Ever wonder what rising rates could do to the money you save and borrow? Matt Edwards, a Financial Advisor available to St. Helens Community members through CUSO Financial Services, L.P. (CFS), our broker dealer*, is here to shed some informative light on the subject.
After years of keeping the benchmark federal funds rate at historic lows, the Federal Reserve has been raising it gradually. Near-zero rates were an emergency measure, and gradual increases reflect greater confidence in the U.S. economy. However, rising rates can affect you as a consumer and investor.
That’s because the federal funds rate is the interest rate at which banks lend funds to each other overnight to maintain legally required reserves. It applies only to funds that stay on deposit within the Federal Reserve System. The Federal Open Market Committee (FOMC) sets a target range for the funds rate, usually a 0.25% spread, and then sets two specific rates that act as a floor and a ceiling to push the funds rate into that target range. The FOMC raises the federal funds rate in an effort to slow the economy and hold back inflation, which can rise rapidly when an economy grows too quickly. The rate may vary slightly from day to day, but it generally stays within the target range.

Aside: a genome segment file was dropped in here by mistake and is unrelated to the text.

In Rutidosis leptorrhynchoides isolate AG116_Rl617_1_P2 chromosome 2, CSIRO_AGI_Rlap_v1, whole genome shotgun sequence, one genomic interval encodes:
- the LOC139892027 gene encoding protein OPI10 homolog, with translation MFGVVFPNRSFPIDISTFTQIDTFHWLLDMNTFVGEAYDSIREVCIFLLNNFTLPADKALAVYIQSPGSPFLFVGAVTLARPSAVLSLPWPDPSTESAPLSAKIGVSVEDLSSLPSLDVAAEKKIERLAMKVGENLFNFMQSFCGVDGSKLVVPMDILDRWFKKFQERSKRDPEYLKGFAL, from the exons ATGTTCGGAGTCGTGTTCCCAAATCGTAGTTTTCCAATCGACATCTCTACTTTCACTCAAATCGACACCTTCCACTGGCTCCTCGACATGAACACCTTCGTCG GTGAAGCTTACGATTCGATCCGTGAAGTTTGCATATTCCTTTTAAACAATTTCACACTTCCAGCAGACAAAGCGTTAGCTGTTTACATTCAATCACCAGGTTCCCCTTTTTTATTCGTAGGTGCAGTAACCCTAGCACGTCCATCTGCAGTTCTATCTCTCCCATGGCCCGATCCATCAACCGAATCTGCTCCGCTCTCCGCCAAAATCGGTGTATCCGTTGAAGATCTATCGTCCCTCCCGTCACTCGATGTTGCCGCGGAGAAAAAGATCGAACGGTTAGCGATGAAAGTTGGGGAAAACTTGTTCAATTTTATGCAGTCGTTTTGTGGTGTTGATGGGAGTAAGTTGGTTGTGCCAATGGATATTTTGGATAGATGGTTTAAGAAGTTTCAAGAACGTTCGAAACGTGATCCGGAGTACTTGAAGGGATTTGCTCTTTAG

Although the federal funds rate is an internal rate within the Federal Reserve System, it serves as a benchmark for many short-term rates set by banks and can influence longer-term rates as well.
How Will Interest Rates be Affected
The prime rate, which commercial banks charge their best customers, is typically tied directly to the federal funds rate. Though actual rates can vary widely, small-business loans, adjustable rate mortgages, home equity lines of credit, auto loans, credit cards, and other forms of consumer credit are often linked to the prime rate, so the rates on these types of loans typically increase with the federal funds rate. Fed rate hikes might also put upward pressure on interest rates for new fixed rate home mortgages, but these rates are not tied directly to the federal funds rate or the prime rate.